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  5. "Bha turadh ann feasgar an-dè…

"Bha turadh ann feasgar an-dè."

Translation:There was a dry spell yesterday afternoon.

March 29, 2020



Is this commentary on the weather in Scotland? Does ONE afternoon of no rain constitute a "dry spell"?


No. It constitutes a prolonged dry spell. Five minute without rain is a turadh. People in some parts of the world may think I am joking, but you really would measure a turadh with a clock not a calendar, and discuss whether the dry spell would be sufficient to dry the clothes.

Today it did not rain until about 6.30 pm where I am. But then it was the third hottest day on record in the UK. It reached 28°C here. D


We call it "summer". The day before we call "spring". We have 360 days of autumn and the remainder we call winter. ;)


I'm studying Scottish Gaelic in Southern California, where our dry spells last for months. It's quite amusing to see a dry spell lasting less than an afternoon!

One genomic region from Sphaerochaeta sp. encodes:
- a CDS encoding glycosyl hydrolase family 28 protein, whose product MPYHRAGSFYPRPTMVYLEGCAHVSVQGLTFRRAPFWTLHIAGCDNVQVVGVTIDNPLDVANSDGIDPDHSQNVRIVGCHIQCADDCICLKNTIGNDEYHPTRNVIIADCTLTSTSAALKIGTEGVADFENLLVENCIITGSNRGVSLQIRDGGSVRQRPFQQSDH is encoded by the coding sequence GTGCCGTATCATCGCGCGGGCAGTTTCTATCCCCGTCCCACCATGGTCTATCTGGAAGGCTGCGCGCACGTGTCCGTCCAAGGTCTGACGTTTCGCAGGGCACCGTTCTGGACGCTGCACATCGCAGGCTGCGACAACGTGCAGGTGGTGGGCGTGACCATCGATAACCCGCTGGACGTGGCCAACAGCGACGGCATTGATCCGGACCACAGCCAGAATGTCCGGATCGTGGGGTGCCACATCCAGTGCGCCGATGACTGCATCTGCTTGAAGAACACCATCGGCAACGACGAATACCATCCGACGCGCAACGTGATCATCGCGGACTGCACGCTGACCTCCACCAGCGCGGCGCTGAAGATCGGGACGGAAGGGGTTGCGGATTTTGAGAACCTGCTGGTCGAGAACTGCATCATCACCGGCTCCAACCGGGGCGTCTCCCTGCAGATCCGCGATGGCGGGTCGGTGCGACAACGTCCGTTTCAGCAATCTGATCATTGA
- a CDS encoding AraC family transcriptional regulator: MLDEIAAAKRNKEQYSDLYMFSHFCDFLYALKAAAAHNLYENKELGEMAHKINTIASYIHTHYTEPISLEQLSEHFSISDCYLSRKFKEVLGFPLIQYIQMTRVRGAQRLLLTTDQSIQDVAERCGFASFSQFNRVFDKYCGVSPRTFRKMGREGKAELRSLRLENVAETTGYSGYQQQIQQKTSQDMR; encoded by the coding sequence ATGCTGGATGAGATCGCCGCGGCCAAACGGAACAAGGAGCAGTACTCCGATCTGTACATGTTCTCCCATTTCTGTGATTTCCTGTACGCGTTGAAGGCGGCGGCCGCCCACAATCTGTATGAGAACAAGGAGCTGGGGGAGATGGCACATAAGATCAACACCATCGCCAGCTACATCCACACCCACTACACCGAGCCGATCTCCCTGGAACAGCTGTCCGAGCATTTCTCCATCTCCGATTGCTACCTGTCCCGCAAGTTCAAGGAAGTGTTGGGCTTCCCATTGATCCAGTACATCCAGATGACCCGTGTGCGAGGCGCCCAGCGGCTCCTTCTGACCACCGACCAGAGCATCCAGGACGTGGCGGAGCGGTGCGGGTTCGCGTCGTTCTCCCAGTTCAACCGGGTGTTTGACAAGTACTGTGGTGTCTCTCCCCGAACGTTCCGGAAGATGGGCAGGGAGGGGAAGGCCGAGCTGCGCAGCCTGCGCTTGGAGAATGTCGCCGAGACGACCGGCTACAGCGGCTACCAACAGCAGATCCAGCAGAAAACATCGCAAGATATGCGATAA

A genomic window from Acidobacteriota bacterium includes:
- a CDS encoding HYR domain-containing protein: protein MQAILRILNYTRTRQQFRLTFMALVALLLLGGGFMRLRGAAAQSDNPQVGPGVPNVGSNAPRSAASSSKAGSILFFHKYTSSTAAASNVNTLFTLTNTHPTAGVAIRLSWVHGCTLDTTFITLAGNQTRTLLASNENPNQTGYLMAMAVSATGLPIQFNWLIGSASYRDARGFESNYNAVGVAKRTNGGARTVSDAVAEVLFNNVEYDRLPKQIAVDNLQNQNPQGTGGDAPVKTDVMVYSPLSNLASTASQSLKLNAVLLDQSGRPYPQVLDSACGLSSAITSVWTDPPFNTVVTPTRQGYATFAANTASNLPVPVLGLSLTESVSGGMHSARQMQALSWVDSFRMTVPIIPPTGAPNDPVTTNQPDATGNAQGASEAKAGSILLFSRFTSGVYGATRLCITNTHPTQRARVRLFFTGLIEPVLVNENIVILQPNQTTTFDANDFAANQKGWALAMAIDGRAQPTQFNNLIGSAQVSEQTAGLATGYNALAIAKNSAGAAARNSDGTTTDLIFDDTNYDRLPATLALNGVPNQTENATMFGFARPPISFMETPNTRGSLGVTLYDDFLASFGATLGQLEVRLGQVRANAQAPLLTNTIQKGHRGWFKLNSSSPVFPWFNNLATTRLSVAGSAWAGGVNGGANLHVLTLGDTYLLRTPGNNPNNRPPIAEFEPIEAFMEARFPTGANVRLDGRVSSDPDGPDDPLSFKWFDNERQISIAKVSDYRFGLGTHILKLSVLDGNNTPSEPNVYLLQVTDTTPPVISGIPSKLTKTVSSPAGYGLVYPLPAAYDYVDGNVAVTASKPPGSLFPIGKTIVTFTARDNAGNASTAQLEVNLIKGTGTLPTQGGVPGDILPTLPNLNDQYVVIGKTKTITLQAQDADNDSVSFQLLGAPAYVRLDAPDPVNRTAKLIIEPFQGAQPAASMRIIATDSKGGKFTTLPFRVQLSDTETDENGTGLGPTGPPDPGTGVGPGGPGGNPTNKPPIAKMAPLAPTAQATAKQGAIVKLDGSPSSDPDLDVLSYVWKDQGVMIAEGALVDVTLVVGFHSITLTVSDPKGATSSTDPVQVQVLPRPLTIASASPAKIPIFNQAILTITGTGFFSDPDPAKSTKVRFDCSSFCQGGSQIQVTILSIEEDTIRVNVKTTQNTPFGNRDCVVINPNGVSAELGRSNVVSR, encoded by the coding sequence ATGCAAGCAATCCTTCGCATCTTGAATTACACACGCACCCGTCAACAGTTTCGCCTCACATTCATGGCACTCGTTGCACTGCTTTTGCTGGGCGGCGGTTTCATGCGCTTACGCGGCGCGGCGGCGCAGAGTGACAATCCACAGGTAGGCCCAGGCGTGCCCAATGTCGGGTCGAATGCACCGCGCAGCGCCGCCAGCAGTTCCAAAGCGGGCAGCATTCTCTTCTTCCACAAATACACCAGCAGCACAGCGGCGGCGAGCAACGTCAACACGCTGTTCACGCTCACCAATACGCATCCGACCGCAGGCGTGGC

To get yourself in the mood when settling down to learn some Gaelic, always check the weather forecast in Scotland - for example here on the BBC. It does not generally make much difference which part of the country so I have given a link to the weather in the centre of the country.

But if the news tells you it is exceptionally cold in NW Europe, it is best the check the weather here in Braemar is this usually gets colder than elsewhere, with a record low of −27.2 °C (−17.0 °F). See Wikipedia for a general description.

Note that the Western Isles, where most Gaelic is now spoken, are generally warmer and wetter, due to the Gulf Stream, and, in particular, they do not get the extremes of cold due to their more coastal climate. D


In North East Scotland we have more dry spells lasting for days, this year for weeks. NE Scotland is in a rain shadow and different from the west.

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